A series of discussions under the umbrella title, “Global Climate Change, Local Growing Pains,” highlighted the 2017 UCLA Lake Arrowhead Symposium on Oct. 15-17, 2017. This annual gathering organized by the Lewis Center and the Institute of Transportation Studies at UCLA Luskin has tackled the connections between transportation, land use and the environment since 1991. Participants learned of the latest research and most innovative practices from around California and the globe related to questions of land use and climate. This year’s attendees included a diverse and influential group of policymakers, private sector stakeholders, public sector analysts, consultants, advocates and researchers. Summaries of the presentations can be found here, along with a video that includes interviews with UCLA Luskin faculty and alumni. Hover over the image below to access a Flickr gallery of speakers, snapshots and scenes from the event.
Chinese Delegation Learns About Social Work in K-12
Social Welfare Field Education faculty members Gerry Laviña MSW ’88 and Hector Palencia MSW ’08 hosted a group of social workers and school administrators from China on Oct. 23, 2017. The delegates were interested in the implementation of social work practices in primary and secondary schools in California and the United States. Laviña, UCLA Luskin’s director of field education, shared insights from his role as a field liaison for social welfare issues within area school systems, including the Los Angeles Unified School District. Palencia talked about his extensive practice experience as a school social worker.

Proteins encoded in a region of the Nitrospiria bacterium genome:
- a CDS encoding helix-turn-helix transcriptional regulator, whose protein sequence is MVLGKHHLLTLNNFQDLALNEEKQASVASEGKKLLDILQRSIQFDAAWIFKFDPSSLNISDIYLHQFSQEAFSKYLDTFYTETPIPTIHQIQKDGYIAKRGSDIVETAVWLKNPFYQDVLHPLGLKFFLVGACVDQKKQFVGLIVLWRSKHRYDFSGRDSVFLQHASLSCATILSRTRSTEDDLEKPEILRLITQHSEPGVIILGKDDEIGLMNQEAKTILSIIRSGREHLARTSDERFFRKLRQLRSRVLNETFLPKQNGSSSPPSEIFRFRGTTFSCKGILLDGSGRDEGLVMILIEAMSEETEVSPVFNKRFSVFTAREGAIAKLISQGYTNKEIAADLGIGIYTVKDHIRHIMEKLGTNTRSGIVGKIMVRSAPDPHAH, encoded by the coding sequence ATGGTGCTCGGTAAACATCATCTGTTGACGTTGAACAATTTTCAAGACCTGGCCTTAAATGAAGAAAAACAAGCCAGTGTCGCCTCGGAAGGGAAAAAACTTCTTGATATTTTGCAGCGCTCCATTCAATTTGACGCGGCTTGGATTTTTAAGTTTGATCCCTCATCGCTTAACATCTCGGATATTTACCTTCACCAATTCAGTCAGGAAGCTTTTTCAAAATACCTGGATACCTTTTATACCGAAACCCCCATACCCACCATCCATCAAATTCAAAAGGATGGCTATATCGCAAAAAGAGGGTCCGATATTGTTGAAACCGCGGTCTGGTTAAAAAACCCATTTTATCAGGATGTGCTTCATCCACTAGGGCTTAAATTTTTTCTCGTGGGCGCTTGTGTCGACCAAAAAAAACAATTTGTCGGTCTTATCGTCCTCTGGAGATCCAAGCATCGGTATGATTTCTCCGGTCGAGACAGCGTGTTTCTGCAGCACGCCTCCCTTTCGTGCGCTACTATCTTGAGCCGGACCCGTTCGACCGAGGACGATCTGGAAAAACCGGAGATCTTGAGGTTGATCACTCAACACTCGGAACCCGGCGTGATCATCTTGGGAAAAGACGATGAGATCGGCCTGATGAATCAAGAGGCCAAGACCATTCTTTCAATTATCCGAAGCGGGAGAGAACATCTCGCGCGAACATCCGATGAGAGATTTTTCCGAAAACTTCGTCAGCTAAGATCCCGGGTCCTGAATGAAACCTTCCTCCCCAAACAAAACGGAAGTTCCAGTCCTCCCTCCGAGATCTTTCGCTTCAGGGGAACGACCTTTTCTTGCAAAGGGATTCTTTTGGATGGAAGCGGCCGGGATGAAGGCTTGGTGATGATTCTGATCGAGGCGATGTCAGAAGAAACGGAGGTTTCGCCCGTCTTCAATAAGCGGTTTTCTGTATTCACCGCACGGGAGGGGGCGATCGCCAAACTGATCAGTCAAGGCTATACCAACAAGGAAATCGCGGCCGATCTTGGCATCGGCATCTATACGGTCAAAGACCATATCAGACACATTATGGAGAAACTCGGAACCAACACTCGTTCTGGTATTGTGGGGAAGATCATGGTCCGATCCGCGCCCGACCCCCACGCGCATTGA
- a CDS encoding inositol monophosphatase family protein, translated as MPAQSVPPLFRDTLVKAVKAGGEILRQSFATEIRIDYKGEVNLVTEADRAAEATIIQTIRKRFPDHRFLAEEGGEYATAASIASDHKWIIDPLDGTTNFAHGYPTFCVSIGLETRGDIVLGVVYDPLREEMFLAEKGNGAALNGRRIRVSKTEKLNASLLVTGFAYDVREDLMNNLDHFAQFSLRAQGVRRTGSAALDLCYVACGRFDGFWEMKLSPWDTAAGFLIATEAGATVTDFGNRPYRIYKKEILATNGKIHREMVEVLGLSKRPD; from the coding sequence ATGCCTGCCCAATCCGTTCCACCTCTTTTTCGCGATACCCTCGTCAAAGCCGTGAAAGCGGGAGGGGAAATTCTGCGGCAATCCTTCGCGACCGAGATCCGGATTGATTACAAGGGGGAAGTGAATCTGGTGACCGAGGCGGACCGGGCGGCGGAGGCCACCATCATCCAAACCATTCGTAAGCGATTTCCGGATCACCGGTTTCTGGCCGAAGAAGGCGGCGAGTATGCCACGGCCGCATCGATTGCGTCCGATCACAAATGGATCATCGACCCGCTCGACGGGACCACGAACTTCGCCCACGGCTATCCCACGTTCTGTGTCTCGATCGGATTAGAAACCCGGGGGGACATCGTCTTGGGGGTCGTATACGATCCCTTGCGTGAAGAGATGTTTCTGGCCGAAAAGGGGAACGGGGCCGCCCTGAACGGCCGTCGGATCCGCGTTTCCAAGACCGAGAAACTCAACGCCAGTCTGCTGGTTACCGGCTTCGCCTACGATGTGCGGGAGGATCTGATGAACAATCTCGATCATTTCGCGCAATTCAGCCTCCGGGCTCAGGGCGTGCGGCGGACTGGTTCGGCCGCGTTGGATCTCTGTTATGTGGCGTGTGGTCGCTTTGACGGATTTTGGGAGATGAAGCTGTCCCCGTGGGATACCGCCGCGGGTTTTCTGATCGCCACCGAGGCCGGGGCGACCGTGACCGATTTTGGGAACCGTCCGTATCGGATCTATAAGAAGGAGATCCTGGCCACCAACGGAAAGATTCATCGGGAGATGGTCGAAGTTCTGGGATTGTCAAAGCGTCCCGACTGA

Gerry Laviña MSW ’88 and Hector Palencia MSW ’08 of the UCLA Luskin Social Welfare faculty hold mementos presented to them by the visiting delegates from China.
Partnership of Social Workers and Medical Students Enters 2nd Year
Thanks to a partnership between UCLA Luskin Social Welfare and the David Geffen School of Medicine at UCLA, medical students at UCLA are again learning from social workers about the issues they face in medical workplaces. The project, now entering its second year, was initially put together by former Social Welfare chair Todd Franke; Gerry Laviña MSW ’88, director of field education; and Michelle Talley MSW ’98, a member of UCLA Luskin’s field education faculty and a licensed clinical social worker (LCSW). Read more about the effort.
Cristina Garcia’s day at UCLA began with a meeting with Ramona Cortés Garza, executive director of UCLA State Relations, and LPPI’s leadership — Political Science and Chicana/o Studies Professor Matt A. Barreto, Luskin Dean Gary M. Segura and LPPI Director Sonja Diaz. They discussed how to leverage research to inform evidence-based policy solutions that are tailored to meet the needs of diverse Californians. Photo by Bryce Carrington